PSLS.net Home

Major Spoilers: Naughty Dog Talks The Last of Us Beginning, Ending and Slightly Alternate Ending

June 18, 2013 Written by Jason Dunning

thelastofusgoinghunting

We’re not going to waste anytime warning you about the SPOILERS: If you haven’t beat The Last of Us and watched the credits roll yet, turn back immediately! There are massive spoilers ahead.

Seriously, you don’t want to read this if you haven’t beaten the game.

PS4-Pre-Order-Button

Still here?

Okay, let’s continue.

As part of a postmortem on Edge, Bruce Straley, Game Director, Neil Druckmann, Creative Director, and Ashley Johnson, Ellie, discussed numerous aspects of The Last of Us.

Starting at the very beginning of the game with the prologue, the interviewer put it out there that, even though the outcome should’ve been obvious, it still comes as a bit of a surprise to players, with Neil responding:

I wonder why that is. I wonder if it’s because there are so few games where kids can die, where kids are in real jeopardy. You look at GTA: let’s just take kids out of the equation. You look at Oblivion: let’s just take kids out of the equation. Yeah, I know it’s controversial and I know it’s harsh, but it’s part of the world, and it’s part of the story we’re trying to tell and it was so important to show that. I kept telling Evan, I was like, I’m waiting for some Sony executive to come in and say, ‘you have to take out this scene, you have to cut it, it’s too much’. And it never happened.

Continuing with the prologue, Neil talked about just how difficult the scene was for Troy Baker (Joel) and Hana Hayes (Joel’s daughter), especially when they had to do a re-shoot:

It was toward the end of production when we shot that scene, and the mistake I made is that I prepped him for hit. I told him, we’re going to do this really heavy scene, it’s going to be your daughter dying and stuff, and I built it up so much that when it came time to shoot it, it was just so big. His reaction to it was just so big, I was having a difficult time bringing him down.

We went in circles a little bit, and then by the end we’d done I think eight or nine takes, and I was like, okay we got it. It came down to a point where I felt like we had it. Maybe not in a single take, but I felt like we could cobble something together. And then we did, and I was looking at it with our editor and our cinematographer, and it’s just not there. It was like, it works and it’s a better scene than I’ve seen in most games and I think most people would feel for the daughter, but something about it just didn’t feel right. I felt like we could do more with less.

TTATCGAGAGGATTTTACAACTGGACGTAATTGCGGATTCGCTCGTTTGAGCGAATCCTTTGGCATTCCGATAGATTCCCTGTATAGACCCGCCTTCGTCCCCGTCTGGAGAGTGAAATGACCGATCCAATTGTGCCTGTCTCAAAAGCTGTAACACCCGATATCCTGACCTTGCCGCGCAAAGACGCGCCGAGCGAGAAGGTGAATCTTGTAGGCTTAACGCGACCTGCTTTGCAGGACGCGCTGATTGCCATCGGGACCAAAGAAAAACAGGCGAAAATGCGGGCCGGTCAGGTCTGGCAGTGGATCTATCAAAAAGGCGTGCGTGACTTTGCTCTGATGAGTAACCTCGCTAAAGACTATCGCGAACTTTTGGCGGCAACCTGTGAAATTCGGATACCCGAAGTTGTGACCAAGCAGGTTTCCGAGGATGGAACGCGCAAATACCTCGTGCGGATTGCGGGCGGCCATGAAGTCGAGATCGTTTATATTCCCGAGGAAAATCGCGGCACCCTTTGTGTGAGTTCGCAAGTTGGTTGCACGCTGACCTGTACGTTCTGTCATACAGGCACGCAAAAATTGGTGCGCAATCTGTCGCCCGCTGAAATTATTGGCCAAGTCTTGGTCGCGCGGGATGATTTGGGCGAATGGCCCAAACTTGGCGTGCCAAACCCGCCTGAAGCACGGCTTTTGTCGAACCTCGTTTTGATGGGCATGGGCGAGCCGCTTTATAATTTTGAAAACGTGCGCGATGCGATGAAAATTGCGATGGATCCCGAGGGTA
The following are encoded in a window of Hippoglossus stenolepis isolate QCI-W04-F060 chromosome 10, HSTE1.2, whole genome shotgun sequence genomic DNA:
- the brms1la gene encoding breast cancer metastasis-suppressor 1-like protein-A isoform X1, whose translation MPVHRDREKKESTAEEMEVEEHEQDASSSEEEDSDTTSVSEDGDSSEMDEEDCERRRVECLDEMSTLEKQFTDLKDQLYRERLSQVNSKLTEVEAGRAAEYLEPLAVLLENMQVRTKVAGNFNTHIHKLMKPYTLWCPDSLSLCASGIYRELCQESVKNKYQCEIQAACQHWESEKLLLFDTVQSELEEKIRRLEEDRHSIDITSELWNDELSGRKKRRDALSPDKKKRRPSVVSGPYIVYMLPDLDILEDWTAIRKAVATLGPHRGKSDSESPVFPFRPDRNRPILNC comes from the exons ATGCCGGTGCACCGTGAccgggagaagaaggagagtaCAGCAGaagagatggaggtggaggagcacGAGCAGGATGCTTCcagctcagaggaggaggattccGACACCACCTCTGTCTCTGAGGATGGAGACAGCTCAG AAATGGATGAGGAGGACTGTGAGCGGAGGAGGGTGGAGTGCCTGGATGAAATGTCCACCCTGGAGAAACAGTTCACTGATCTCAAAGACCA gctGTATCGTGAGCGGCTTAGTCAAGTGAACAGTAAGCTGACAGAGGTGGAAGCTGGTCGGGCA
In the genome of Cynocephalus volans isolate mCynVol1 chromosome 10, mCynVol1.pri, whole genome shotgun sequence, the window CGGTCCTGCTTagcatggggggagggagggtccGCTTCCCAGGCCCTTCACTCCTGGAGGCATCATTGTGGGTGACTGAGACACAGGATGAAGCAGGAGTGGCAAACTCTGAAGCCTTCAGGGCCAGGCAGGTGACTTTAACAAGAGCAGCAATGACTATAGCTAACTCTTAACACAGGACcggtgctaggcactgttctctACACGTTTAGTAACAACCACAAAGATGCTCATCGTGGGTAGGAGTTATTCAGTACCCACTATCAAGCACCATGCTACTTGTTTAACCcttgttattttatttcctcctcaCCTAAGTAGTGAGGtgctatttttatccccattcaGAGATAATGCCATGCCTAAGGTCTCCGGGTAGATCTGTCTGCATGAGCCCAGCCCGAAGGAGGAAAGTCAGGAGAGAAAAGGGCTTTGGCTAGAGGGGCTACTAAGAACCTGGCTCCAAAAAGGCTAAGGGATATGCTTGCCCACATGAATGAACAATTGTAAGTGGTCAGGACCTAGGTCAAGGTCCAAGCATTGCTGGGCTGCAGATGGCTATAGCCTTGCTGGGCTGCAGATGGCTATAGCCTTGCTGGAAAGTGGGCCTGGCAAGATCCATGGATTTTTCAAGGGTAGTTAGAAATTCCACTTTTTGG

Troy invested so much of himself into that scene. Between takes, he’s really crying and he’d have to leave for a few minutes and come back, and the girl that was playing it, Hana, every take she’s fully crying. If you watch the behind-the-scenes video, you will cry just watching them, it was so intense. It was so intense that we had a stunt guy on the set who said, I can’t watch this anymore, and he walked off the set. He was like, I can’t watch another take of this.

So I’m shooting some other scenes with Troy and I don’t know how to break this to him because he’s sure this is his best performance ever, and I’m like, remember that scene with Sarah dying? He’s like, yeah, and I said, we’re going to reshoot it. We’re so sarcastic around the office that we have this gesture to say we’re serious [Druckmann wags fist with thumb and pinky extended]. So I tell him we’re going to reshoot the scene and he looks at me and does the gesture, like he’s silently asking, are you serious? And he’s like, no, fuck you. And I’m like, no we need to do it. And he says, why? I’m like, well I feel like we can do something better. So at this point he’s upset, he’s visibly upset with me. And he’s like, dude, we can’t, it’s so good. And I tell him, it could be better.